Joan As Policewoman
She steps lightly towards the piano, a boho songstress clad in black leather jacket, scarf hanging from belt, and all offset by that gold belt buckle, the outsize letters reading J O A N. Putting the small coffee cup on top of the paino she begins to play and the Empire audience are rendered mute, awed by that voice, twisting turning, contorting to relay bittersweet tales, tales of thwarted desire and longing.
The silence is broken by an enthusiastic punter - "you're better than Madonna". Quite. Joan Wasser appreciates the sentiment. "Thank you", she laughs, dropping to her knees and raising her face to the heavens, acknowledging a prayer answered. "I've been waiting my whole life to hear that" And what a life it has been. Bringing her classical schooling to the world of rock, Wasser has been a member of Rufus Wainwright and Anthony & The Johnsons touring bands; played with everyone from the Scissor Sisters to Lou Reed and was reportedly the object of the late Jeff Buckley's affections.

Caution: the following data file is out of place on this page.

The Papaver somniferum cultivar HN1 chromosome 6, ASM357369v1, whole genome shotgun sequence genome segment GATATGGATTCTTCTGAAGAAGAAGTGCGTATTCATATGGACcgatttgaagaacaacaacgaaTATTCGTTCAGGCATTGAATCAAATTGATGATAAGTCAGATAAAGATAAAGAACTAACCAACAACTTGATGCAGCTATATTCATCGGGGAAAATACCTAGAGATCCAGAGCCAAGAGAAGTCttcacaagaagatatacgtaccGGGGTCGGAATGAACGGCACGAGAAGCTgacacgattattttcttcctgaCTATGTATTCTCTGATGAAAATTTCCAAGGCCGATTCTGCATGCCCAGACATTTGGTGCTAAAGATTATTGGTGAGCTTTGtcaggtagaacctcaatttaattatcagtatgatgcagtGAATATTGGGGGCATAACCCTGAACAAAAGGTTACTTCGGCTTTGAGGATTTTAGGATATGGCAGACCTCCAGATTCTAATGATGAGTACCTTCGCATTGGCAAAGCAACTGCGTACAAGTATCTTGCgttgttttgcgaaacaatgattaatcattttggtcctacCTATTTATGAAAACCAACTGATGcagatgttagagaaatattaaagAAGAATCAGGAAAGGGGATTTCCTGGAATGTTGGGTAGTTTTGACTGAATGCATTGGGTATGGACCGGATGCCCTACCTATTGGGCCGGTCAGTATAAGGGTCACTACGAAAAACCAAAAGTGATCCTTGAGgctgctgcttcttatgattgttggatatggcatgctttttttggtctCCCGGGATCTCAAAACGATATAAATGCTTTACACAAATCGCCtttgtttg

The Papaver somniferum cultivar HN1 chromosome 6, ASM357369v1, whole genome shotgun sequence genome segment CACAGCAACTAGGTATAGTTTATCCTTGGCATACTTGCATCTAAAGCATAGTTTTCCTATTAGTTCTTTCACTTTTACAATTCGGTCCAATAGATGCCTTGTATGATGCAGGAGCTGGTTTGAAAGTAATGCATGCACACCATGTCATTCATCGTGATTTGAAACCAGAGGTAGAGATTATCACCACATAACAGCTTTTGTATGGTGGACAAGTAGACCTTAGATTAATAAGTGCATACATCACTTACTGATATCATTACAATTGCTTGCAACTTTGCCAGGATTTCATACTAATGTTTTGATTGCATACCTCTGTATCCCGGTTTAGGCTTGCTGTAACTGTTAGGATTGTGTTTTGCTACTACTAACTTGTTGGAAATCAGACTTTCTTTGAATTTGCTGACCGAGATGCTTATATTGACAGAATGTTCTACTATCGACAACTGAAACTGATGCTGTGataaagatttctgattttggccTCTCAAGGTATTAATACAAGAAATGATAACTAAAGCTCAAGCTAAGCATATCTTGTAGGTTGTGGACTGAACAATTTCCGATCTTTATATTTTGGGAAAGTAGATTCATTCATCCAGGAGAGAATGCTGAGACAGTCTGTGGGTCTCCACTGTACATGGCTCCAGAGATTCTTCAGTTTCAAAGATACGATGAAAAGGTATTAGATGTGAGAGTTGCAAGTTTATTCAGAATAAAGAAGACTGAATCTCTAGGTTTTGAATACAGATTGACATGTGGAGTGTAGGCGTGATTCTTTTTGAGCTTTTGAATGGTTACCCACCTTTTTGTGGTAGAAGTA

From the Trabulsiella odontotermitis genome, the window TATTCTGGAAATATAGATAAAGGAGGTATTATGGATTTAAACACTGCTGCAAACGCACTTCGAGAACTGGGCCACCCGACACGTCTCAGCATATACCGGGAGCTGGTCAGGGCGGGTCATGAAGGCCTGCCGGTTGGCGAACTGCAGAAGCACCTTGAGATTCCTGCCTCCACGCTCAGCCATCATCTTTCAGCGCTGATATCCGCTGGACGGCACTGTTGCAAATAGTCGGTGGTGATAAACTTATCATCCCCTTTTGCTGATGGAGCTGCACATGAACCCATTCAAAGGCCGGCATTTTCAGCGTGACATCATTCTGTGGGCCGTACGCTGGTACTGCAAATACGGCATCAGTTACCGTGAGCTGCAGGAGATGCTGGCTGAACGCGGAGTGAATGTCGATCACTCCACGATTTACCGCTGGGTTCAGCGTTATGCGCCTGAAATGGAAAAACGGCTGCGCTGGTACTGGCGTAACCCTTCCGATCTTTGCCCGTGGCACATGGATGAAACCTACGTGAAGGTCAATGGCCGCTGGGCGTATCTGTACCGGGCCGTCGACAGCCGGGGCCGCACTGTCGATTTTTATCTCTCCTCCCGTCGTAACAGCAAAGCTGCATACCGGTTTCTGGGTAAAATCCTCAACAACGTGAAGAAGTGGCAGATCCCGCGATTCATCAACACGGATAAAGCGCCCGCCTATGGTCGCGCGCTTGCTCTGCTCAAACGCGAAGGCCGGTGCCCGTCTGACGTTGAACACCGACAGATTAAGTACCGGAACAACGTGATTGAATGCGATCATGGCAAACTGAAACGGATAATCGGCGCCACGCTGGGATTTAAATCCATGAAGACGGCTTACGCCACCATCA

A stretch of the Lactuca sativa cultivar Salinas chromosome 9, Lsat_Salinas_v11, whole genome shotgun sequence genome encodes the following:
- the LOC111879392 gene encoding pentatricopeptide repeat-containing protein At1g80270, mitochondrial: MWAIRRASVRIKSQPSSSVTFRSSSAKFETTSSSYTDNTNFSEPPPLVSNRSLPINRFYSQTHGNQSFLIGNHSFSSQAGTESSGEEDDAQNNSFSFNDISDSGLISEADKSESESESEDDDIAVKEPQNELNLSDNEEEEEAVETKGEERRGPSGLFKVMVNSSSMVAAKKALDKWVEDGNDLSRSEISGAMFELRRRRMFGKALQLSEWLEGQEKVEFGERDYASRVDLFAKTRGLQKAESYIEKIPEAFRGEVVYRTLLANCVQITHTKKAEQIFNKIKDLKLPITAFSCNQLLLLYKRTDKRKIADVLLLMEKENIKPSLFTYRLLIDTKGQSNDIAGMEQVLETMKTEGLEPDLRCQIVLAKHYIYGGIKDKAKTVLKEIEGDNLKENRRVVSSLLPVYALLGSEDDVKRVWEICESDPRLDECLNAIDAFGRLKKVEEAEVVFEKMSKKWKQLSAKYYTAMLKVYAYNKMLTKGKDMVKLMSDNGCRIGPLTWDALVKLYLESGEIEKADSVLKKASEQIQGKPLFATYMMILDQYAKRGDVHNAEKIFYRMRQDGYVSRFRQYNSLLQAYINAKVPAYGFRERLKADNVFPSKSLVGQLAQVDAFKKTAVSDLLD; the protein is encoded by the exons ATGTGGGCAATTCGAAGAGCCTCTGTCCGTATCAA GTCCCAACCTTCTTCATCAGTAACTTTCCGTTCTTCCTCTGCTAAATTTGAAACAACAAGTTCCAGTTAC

It is a truly special performance. 'Real Life' is a tender caress, gently prompting us to "be reckless", to grasp what life and love has to offer, whilst 'My Gurl' is nostalgia charged and deeply affecting. The new material sees Wasser make the transition from the personal to the political. 'Aren't You Furious?' is a wholesale attack on the Bush administration while 'Happiness Is A Violator' sets its sights on Condoleezza Rice specifically.
Her drummer Ben and bassist Renee provide sterling support, precise yet unobtrusive. So good in fact that we're even prepared to forgive Renee her Lord of the Prance jig. And Wasser, she's a little charmer, encouraging our applause with cries of "that's what I'm talking about," and "Belfast, you're amazing", we've heard it a hundred times before, but when Wasser says it�
She is at her torch singer best for 'We Don't Own It', a sweetly purred tribute to the tragic minstrel, Elliott Smith. And, as an encore of Bowie's 'Sweet Thing' and touching 'Star of My Heart' reminds us, life is not only about loss, there is love too.